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I bought a D90 camera recently which was well used with 67k shutter actuations.

I took some photos and this is the result:

On the left, you can see that the image looks blurry when zoomed into, with a distinct look like it was almost badly, artificially sharpened by photoshop.

enter image description here

Is this a problem with the sensor? The lens? Or the settings? Same thing happens in RAW mode.

Camera: Nikon D90
Lens:   AF Nikkor 50mm f/1.8D
Shot at 50 mm (35mm film equiv: 75mm)
Exposure:   Manual exposure, 1/200 sec, f/2.5, ISO 2000
Flash:  none
Focus:  AF-A, at 1.0m, with a depth of field of about 3.8cm, centered on the focus point

AF Area Mode: Dynamic Area

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You took this photo indoors, without a flash, in low light. The camera selected a high(er) ISO then would be desirable especially when "pixel peeping" at 100% on screen. If you would post an image to a website that does not strip the EXIF info, I could tell you more about this, but as it is posted on Imgur I cannot tell you what ISO was selected. Another possible issue could be the shutter speed, which could be so low as to introduce camera shake and lower the quality of the resulting image. All in all, the image was captured in less than favorable conditions, likely leading to not so great output. If you really want to test this camera/lens because it is new to you, choose a more favorable subject such as outdoors during an overcast day shot at f/5.6-f/8, ISO100, and on a tripod.

I would advise you take a look at the following questions for more information:

  • thanks for the answer! But in short, you don't think it's a problem with the body of the camera right? The photo was shot indoors in an artificial lighting setting. There was a good amount of light. – stackOverFlew Feb 8 '15 at 23:14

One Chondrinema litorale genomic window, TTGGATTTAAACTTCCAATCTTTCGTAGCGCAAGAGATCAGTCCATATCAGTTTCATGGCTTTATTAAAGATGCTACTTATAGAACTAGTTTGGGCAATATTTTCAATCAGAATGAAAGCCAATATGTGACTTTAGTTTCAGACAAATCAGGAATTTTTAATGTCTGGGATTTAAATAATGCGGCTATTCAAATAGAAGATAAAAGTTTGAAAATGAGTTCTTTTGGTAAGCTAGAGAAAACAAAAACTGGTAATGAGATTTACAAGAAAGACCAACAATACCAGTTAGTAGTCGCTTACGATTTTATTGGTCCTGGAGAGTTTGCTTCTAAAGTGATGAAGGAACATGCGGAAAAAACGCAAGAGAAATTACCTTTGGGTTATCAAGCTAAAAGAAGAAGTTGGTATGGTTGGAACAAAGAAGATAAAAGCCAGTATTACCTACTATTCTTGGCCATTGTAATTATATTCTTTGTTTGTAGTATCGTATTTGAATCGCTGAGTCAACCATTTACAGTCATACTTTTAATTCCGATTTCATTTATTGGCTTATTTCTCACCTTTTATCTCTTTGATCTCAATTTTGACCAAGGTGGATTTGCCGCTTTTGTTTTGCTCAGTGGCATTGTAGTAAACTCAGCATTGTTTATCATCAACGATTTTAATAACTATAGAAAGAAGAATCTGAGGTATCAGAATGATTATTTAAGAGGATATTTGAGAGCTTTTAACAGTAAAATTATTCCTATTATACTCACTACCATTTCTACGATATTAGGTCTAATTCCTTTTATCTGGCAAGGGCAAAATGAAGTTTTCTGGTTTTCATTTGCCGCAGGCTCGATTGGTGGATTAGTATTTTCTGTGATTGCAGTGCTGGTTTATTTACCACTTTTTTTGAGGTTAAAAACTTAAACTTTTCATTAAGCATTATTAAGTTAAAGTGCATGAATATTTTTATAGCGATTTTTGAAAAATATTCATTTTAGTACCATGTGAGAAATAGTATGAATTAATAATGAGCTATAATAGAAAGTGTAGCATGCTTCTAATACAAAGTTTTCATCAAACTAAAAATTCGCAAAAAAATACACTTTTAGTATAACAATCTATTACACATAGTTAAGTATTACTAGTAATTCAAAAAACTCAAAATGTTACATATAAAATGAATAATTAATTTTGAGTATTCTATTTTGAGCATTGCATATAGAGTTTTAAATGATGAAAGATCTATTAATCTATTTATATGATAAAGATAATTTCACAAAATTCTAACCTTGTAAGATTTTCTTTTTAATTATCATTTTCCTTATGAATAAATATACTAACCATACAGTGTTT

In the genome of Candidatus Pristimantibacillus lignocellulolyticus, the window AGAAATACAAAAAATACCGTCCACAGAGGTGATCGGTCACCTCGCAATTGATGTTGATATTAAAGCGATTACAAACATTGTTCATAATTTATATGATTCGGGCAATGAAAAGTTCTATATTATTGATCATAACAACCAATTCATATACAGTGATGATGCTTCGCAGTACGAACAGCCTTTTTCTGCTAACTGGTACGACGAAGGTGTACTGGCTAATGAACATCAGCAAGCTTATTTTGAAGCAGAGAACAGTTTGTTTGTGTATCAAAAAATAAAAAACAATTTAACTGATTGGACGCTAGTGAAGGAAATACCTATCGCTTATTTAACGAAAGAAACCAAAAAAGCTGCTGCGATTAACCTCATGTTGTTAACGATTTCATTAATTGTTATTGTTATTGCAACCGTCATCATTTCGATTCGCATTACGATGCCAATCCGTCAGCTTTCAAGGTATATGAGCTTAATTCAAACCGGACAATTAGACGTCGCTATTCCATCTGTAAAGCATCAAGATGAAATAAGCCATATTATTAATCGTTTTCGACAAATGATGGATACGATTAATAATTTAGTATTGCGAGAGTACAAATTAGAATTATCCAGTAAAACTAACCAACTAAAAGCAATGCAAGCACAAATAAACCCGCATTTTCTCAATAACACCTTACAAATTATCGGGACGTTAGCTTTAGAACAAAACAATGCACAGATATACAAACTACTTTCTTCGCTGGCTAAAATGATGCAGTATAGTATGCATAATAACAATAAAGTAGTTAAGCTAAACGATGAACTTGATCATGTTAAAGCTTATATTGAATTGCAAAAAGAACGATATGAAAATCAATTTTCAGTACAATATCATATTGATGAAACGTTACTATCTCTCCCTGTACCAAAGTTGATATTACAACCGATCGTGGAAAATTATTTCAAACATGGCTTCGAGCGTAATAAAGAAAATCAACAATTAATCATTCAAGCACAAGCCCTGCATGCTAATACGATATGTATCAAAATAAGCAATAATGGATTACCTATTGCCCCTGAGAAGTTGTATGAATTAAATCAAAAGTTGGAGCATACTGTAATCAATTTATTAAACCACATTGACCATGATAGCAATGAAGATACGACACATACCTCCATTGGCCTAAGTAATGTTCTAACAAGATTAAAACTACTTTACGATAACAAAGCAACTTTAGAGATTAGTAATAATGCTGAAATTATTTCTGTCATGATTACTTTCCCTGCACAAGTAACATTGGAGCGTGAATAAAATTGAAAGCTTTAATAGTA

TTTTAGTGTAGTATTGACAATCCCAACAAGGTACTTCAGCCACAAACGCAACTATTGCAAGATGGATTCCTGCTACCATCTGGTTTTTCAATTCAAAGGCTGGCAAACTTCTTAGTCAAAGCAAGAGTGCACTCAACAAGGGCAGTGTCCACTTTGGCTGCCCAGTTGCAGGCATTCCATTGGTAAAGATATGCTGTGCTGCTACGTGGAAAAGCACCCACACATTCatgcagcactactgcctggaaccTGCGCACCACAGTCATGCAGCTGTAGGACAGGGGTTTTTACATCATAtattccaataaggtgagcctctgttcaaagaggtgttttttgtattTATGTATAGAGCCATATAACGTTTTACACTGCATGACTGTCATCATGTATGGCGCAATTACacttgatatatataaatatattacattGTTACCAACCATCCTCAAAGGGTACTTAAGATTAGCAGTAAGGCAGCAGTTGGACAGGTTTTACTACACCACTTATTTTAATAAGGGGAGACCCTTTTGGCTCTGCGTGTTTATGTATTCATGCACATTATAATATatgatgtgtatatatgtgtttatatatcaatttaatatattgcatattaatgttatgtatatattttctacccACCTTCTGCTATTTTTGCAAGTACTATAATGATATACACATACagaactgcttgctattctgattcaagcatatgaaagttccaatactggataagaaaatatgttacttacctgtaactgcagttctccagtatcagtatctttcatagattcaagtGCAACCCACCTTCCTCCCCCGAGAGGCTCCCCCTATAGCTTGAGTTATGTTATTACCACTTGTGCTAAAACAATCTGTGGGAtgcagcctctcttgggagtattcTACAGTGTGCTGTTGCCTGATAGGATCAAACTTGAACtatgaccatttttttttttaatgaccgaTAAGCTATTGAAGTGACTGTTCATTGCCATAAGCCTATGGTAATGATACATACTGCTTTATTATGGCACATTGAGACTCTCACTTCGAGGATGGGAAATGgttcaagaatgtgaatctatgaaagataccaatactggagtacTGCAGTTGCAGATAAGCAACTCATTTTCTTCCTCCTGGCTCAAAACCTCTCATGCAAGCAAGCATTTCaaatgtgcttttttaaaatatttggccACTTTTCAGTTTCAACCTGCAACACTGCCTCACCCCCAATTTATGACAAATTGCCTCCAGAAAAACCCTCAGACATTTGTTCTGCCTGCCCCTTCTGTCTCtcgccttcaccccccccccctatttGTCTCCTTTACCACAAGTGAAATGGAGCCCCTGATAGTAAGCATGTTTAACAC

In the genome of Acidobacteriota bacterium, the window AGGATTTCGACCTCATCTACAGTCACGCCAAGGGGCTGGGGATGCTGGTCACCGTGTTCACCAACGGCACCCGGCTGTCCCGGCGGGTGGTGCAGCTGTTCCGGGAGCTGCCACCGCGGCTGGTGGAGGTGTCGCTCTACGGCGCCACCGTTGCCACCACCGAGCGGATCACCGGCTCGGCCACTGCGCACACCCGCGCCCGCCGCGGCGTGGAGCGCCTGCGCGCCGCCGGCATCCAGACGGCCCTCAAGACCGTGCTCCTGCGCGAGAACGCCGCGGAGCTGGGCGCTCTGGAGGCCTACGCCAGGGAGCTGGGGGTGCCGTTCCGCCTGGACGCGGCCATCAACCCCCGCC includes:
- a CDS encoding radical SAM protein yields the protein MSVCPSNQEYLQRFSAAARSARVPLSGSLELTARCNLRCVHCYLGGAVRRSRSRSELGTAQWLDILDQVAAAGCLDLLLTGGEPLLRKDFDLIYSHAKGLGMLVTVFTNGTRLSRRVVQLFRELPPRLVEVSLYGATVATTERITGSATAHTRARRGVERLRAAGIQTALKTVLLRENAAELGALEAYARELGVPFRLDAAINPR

• Just updated the question with the exif data – stackOverFlew Feb 8 '15 at 23:15
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    The fact that your camera chose ISO 2000 proves that there wasn't that much light. Your issue is that this was shot at ISO 2000 and the results are going to be soft and noisy at that ISO with a D90. There is no problem with your camera. Take a shot outside at ISO 100 and examine the same way, you will like it a lot more. – dpollitt Feb 8 '15 at 23:19
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    you should try tests with the camera locked down on a tripod and using a cable release to factor cable shake and camera movement out of the experiment. @dpollitt is right that the camera's settins are saying there wasn't a lot of light for it to work with. – chuqui Feb 9 '15 at 2:43
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Your basic issue is that you expect viewing the image at 100% to look just as good as viewing it at more typical sizes. Your D90 has a resolution of 4288 X 2848 pixels. When zoomed in to 100% and viewed on a typical 96 dpi monitor, that equates to a total image size of 45" X 30"!

Even an image shot in plenty of light at a very fast shutter speed from a tripod mounted camera wouldn't hold up to such scrutiny. Your image also contends with the following issues:

  • Low light resulting in a lower signal to noise ratio. This requires increased ISO sensitivity to obtain proper exposure. To compensate for the noise produced in such shooting conditions, the camera applies more aggressive noise reduction which reduces the amount of detail in the image.

  • Large aperture of f/2.5. This reduces depth of field and makes objects just slightly closer or further than the point of focus appear blurrier than they would were you able to use a narrower aperture. And the more you magnify an image, the shallower the depth of field will be because you are also magnifying all of that blur.

  • Slower shutter speed that could allow motion blur. 1/200 second is fast enough when shooting handheld with a 50mm lens if the image is viewed at 8 x 10 from a distance of 10" by a person with 20/20 vision. When you magnify the image to the equivalent of 30 X 45 you also magnify the blur by the same factor: about 4.5X. So for a field of view yielded by a 75mm lens on a Full Frame sensor, you would need to multiply the 1/focal length rule of thumb by 4.5X as well and use a shutter speed faster than 1/320 second (only if you are also practicing good camera stability techniques). If you are not practicing rock solid camera stability techniques you would need to increase the shutter speed even more.

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